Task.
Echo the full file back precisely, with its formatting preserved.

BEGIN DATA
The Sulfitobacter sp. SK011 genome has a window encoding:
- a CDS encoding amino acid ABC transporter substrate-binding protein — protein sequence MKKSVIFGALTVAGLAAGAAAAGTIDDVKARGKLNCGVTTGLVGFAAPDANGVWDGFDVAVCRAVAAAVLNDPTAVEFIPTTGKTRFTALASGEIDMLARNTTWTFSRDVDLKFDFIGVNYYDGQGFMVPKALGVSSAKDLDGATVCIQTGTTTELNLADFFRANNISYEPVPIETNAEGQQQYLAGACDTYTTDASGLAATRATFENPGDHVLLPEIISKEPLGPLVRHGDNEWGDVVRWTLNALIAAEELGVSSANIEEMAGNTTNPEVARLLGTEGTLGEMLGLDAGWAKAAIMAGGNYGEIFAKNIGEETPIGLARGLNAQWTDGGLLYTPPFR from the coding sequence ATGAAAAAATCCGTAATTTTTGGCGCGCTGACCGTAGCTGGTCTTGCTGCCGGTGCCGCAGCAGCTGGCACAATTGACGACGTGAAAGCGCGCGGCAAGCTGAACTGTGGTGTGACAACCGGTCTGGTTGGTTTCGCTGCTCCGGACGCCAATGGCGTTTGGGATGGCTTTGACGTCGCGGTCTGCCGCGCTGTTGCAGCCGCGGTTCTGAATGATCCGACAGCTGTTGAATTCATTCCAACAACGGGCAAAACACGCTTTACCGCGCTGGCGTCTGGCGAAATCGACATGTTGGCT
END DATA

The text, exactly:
The Sulfitobacter sp. SK011 genome has a window encoding:
- a CDS encoding amino acid ABC transporter substrate-binding protein — protein sequence MKKSVIFGALTVAGLAAGAAAAGTIDDVKARGKLNCGVTTGLVGFAAPDANGVWDGFDVAVCRAVAAAVLNDPTAVEFIPTTGKTRFTALASGEIDMLARNTTWTFSRDVDLKFDFIGVNYYDGQGFMVPKALGVSSAKDLDGATVCIQTGTTTELNLADFFRANNISYEPVPIETNAEGQQQYLAGACDTYTTDASGLAATRATFENPGDHVLLPEIISKEPLGPLVRHGDNEWGDVVRWTLNALIAAEELGVSSANIEEMAGNTTNPEVARLLGTEGTLGEMLGLDAGWAKAAIMAGGNYGEIFAKNIGEETPIGLARGLNAQWTDGGLLYTPPFR from the coding sequence ATGAAAAAATCCGTAATTTTTGGCGCGCTGACCGTAGCTGGTCTTGCTGCCGGTGCCGCAGCAGCTGGCACAATTGACGACGTGAAAGCGCGCGGCAAGCTGAACTGTGGTGTGACAACCGGTCTGGTTGGTTTCGCTGCTCCGGACGCCAATGGCGTTTGGGATGGCTTTGACGTCGCGGTCTGCCGCGCTGTTGCAGCCGCGGTTCTGAATGATCCGACAGCTGTTGAATTCATTCCAACAACGGGCAAAACACGCTTTACCGCGCTGGCGTCTGGCGAAATCGACATGTTGGCT